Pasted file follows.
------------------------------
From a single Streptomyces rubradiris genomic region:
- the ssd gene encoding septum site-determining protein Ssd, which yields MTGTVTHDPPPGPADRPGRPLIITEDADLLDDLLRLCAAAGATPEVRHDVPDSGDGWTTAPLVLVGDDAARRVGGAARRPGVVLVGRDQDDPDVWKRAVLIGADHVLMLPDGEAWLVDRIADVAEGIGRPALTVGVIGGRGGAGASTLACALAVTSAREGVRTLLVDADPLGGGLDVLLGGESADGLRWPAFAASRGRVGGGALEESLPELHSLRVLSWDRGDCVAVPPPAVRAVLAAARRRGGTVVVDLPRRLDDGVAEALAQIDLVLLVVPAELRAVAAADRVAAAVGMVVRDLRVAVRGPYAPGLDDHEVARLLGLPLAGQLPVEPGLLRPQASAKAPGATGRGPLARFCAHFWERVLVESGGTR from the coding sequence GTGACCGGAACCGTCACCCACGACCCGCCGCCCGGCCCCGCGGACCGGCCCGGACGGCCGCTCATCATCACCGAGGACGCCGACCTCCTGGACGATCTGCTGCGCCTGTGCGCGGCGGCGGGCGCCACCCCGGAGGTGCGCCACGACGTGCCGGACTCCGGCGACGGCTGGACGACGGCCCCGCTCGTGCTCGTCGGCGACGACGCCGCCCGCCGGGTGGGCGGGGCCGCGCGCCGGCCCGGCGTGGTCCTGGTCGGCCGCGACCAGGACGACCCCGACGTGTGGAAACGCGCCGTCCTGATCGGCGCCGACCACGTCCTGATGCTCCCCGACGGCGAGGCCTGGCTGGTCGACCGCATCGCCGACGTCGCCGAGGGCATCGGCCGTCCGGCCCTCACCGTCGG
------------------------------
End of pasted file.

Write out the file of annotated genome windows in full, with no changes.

From a single Streptomyces rubradiris genomic region:
- the ssd gene encoding septum site-determining protein Ssd, which yields MTGTVTHDPPPGPADRPGRPLIITEDADLLDDLLRLCAAAGATPEVRHDVPDSGDGWTTAPLVLVGDDAARRVGGAARRPGVVLVGRDQDDPDVWKRAVLIGADHVLMLPDGEAWLVDRIADVAEGIGRPALTVGVIGGRGGAGASTLACALAVTSAREGVRTLLVDADPLGGGLDVLLGGESADGLRWPAFAASRGRVGGGALEESLPELHSLRVLSWDRGDCVAVPPPAVRAVLAAARRRGGTVVVDLPRRLDDGVAEALAQIDLVLLVVPAELRAVAAADRVAAAVGMVVRDLRVAVRGPYAPGLDDHEVARLLGLPLAGQLPVEPGLLRPQASAKAPGATGRGPLARFCAHFWERVLVESGGTR from the coding sequence GTGACCGGAACCGTCACCCACGACCCGCCGCCCGGCCCCGCGGACCGGCCCGGACGGCCGCTCATCATCACCGAGGACGCCGACCTCCTGGACGATCTGCTGCGCCTGTGCGCGGCGGCGGGCGCCACCCCGGAGGTGCGCCACGACGTGCCGGACTCCGGCGACGGCTGGACGACGGCCCCGCTCGTGCTCGTCGGCGACGACGCCGCCCGCCGGGTGGGCGGGGCCGCGCGCCGGCCCGGCGTGGTCCTGGTCGGCCGCGACCAGGACGACCCCGACGTGTGGAAACGCGCCGTCCTGATCGGCGCCGACCACGTCCTGATGCTCCCCGACGGCGAGGCCTGGCTGGTCGACCGCATCGCCGACGTCGCCGAGGGCATCGGCCGTCCGGCCCTCACCGTCGG